In practicing some embodiments of the process disclosed herein, the ratio of the weight of the olefinic feedstock entering the alkylation catalyst bed per unit time to the sum of the weights of compounds entering the alkylation catalyst bed per the same unit time, multiplied by 100, is generally at most 17 wt-%, at most 10 wt-%, at most 7 wt-%, at most 5 wt-%, or at most 3 wt-%. This ratio is sometimes referred to herein as the feed olefin ratio. The alkylation conditions comprise a maximum feed olefin concentration based on the weight of the feed aromatic, the C2-C4 olefin, and an alkylated derivative of the feed aromatic having from one to six more C2-C4 alkyl groups than the feed aromatic entering the alkylation catalyst bed of at most 17 wt-%, at most 10 wt-%, at most 7 wt-%, at most 5 wt-%, or at most 3 wt-%.

The aromatic feed stream, the olefinic feed stream, and the aliquot portion of the effluent stream are preferably combined upstream of the alkylation catalyst bed to form a combined feed stream having preferably a homogeneous mixture and a uniform composition. If one or more other streams, besides the aromatic feed stream, the olefinic feed stream, and the aliquot portion of the effluent stream, also pass to the alkylation catalyst bed reaction zone, then preferably the other stream or streams mix with the aromatic feed stream, the olefinic feed stream, and the aliquot portion of the effluent stream so that the combined feed steam is formed from all entering streams. This helps to ensure that the feed olefin ratio and/or the maximum feed olefin concentration at alkylation conditions are minimized. The combined stream preferably also has a uniform temperature. Although the feed streams and the aliquot portion of the effluent stream and any other stream, if any, may combine batch-wise or on a non-continuous basis, preferably this combining occurs on a continuous basis. Given the wide range of flow rates and flowing conditions that are permissible for the feed streams and the aliquot portion of the effluent stream and any other stream, if any, and for the alkylation zone when practicing the process disclosed herein, it is not practical to describe herein all of the possible equipment and methods that can be used to combine the streams. However, persons of ordinary skill in the art of fluid mixing are capable of providing the necessary equipment and methods to bring about uniformity of concentration and intimate contact of multiple streams, even if some of the streams are of different phases, e.g., liquid phase, gas phase, mixed phase, or at supercritical conditions. Preferably, the combining occurs in either a pipeline or a vessel geometry at turbulent flow conditions. A brief introduction and references for further information on mixing of fluids can be found at pages 6-34 to 6-36 of Perry's Chemical Engineers' Handbook, Seventh Edition, edited by R. H. Perry, D. W.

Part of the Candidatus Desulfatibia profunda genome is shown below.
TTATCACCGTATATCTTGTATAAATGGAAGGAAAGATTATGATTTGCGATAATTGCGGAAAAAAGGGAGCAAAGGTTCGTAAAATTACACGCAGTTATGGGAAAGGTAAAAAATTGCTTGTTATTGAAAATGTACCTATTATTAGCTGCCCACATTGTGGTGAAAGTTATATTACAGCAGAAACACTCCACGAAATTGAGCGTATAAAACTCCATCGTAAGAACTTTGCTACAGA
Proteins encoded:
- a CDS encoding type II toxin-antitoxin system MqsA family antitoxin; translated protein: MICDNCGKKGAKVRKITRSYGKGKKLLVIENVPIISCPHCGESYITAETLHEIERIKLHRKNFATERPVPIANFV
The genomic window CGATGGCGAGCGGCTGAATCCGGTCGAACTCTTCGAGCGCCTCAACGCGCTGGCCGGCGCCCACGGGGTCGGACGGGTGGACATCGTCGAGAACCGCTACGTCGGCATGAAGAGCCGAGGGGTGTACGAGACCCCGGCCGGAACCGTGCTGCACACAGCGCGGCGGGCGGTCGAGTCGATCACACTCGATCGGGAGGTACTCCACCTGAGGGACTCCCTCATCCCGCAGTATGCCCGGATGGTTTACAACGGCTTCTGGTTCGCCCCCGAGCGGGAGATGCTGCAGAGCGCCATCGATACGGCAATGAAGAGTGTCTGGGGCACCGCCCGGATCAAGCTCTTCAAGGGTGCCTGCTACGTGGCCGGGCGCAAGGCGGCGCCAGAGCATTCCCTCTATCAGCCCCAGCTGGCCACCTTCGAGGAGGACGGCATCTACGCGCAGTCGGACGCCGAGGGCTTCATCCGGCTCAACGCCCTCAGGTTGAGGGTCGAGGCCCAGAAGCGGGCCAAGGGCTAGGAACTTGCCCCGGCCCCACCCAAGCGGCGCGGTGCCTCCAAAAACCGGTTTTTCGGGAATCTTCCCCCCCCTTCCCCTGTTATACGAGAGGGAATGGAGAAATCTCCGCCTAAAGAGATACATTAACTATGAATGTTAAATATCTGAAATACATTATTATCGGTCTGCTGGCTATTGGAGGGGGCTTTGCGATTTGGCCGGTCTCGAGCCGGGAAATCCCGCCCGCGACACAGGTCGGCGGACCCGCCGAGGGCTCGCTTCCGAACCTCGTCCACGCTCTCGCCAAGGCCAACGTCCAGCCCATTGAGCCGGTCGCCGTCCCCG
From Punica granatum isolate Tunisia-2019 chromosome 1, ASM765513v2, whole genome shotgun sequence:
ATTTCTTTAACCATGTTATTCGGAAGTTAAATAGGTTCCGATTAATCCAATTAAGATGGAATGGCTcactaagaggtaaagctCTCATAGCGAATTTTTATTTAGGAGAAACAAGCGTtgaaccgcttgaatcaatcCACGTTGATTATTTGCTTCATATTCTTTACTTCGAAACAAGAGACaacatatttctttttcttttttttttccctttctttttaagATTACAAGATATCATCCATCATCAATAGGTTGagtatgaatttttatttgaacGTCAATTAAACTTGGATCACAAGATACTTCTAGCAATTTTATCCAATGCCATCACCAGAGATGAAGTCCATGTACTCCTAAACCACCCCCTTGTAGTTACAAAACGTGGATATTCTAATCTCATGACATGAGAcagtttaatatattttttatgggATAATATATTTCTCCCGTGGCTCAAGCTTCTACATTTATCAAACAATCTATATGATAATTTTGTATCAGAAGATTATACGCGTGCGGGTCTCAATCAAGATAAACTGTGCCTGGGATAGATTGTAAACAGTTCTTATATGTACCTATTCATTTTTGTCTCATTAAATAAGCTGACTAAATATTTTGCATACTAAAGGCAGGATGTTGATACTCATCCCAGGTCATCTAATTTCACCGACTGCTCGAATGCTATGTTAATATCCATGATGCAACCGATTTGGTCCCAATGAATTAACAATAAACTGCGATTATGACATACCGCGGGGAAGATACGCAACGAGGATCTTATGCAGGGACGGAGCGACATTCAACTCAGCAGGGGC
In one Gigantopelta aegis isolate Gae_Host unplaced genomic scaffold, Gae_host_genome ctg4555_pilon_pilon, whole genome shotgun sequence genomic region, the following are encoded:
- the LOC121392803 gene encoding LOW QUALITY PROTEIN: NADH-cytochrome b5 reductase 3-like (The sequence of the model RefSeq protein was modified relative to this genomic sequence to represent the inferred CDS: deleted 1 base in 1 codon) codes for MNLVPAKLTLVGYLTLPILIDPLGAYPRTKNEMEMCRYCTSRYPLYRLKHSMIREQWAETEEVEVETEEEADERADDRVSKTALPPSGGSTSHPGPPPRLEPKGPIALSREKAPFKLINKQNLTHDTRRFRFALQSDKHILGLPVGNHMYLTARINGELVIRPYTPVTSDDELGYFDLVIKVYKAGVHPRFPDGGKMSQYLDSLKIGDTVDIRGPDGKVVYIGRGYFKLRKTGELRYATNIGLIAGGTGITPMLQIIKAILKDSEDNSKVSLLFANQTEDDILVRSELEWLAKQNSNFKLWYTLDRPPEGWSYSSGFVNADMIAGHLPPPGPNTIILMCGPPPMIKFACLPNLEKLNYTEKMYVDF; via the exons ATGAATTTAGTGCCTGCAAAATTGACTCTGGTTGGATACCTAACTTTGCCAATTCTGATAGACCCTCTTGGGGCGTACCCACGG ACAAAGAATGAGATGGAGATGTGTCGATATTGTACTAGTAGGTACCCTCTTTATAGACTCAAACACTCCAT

Green, and J. O. Maloney; McGraw-Hill, New York, 1997.

The alkylation reaction zone can comprise one or more alkylation catalyst beds and/or one or more alkylation catalyst reactors, and each reactor may contain one or more alkylation catalyst beds. Vessels or enclosures that can function as suitable reactors are known to persons of ordinary skill in the art of hydrocarbon processing. A common configuration of an alkylation zone employs two alkylation reactors, each of which has two alkylation catalyst beds. The number of reactors is generally less than eight, and the number of catalyst beds in a given reactor is generally less than six.

Alkylation conditions for the process disclosed herein include a molar ratio of aryl groups per alkyl group of generally from 25 to about 1. The molar ratio may be less than 1, and it is believed that the molar ratio may be 0.75 or lower. The molar ratio of aryl groups per ethyl group (or per propyl group, in cumene production) is preferably at least 1.2. The molar ratio is preferably at most 6, and more preferably at most 3.